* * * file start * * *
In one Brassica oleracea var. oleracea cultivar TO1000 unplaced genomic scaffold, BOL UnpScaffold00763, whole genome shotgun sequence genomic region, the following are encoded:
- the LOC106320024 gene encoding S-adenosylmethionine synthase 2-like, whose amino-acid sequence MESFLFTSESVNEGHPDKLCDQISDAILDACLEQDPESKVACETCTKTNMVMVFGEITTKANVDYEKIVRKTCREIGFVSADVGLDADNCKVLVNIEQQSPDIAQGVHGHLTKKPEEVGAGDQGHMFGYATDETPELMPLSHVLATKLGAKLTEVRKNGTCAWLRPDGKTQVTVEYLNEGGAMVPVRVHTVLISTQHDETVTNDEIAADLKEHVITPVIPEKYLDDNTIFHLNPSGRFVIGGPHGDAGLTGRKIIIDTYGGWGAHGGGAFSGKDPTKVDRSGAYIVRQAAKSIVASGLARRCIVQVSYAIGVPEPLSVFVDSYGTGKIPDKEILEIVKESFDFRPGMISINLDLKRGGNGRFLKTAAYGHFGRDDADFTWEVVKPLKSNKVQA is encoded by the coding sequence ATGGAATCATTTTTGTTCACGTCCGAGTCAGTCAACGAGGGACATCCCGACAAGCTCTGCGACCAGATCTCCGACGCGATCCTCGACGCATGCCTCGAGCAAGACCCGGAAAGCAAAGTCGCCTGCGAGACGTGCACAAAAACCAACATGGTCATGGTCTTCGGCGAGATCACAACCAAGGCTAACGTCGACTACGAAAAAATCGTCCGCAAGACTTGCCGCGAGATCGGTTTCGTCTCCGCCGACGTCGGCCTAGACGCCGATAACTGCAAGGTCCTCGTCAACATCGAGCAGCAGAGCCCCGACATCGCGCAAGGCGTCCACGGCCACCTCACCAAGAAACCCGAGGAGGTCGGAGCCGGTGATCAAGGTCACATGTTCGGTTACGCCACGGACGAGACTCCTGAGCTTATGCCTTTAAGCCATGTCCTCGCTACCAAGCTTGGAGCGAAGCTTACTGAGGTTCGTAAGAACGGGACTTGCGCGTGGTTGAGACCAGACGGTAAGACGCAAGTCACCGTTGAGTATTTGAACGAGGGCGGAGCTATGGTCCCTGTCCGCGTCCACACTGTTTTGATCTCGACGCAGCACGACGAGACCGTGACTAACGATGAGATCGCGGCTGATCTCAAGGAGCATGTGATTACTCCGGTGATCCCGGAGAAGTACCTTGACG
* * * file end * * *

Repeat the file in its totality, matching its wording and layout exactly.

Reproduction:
In one Brassica oleracea var. oleracea cultivar TO1000 unplaced genomic scaffold, BOL UnpScaffold00763, whole genome shotgun sequence genomic region, the following are encoded:
- the LOC106320024 gene encoding S-adenosylmethionine synthase 2-like, whose amino-acid sequence MESFLFTSESVNEGHPDKLCDQISDAILDACLEQDPESKVACETCTKTNMVMVFGEITTKANVDYEKIVRKTCREIGFVSADVGLDADNCKVLVNIEQQSPDIAQGVHGHLTKKPEEVGAGDQGHMFGYATDETPELMPLSHVLATKLGAKLTEVRKNGTCAWLRPDGKTQVTVEYLNEGGAMVPVRVHTVLISTQHDETVTNDEIAADLKEHVITPVIPEKYLDDNTIFHLNPSGRFVIGGPHGDAGLTGRKIIIDTYGGWGAHGGGAFSGKDPTKVDRSGAYIVRQAAKSIVASGLARRCIVQVSYAIGVPEPLSVFVDSYGTGKIPDKEILEIVKESFDFRPGMISINLDLKRGGNGRFLKTAAYGHFGRDDADFTWEVVKPLKSNKVQA is encoded by the coding sequence ATGGAATCATTTTTGTTCACGTCCGAGTCAGTCAACGAGGGACATCCCGACAAGCTCTGCGACCAGATCTCCGACGCGATCCTCGACGCATGCCTCGAGCAAGACCCGGAAAGCAAAGTCGCCTGCGAGACGTGCACAAAAACCAACATGGTCATGGTCTTCGGCGAGATCACAACCAAGGCTAACGTCGACTACGAAAAAATCGTCCGCAAGACTTGCCGCGAGATCGGTTTCGTCTCCGCCGACGTCGGCCTAGACGCCGATAACTGCAAGGTCCTCGTCAACATCGAGCAGCAGAGCCCCGACATCGCGCAAGGCGTCCACGGCCACCTCACCAAGAAACCCGAGGAGGTCGGAGCCGGTGATCAAGGTCACATGTTCGGTTACGCCACGGACGAGACTCCTGAGCTTATGCCTTTAAGCCATGTCCTCGCTACCAAGCTTGGAGCGAAGCTTACTGAGGTTCGTAAGAACGGGACTTGCGCGTGGTTGAGACCAGACGGTAAGACGCAAGTCACCGTTGAGTATTTGAACGAGGGCGGAGCTATGGTCCCTGTCCGCGTCCACACTGTTTTGATCTCGACGCAGCACGACGAGACCGTGACTAACGATGAGATCGCGGCTGATCTCAAGGAGCATGTGATTACTCCGGTGATCCCGGAGAAGTACCTTGACG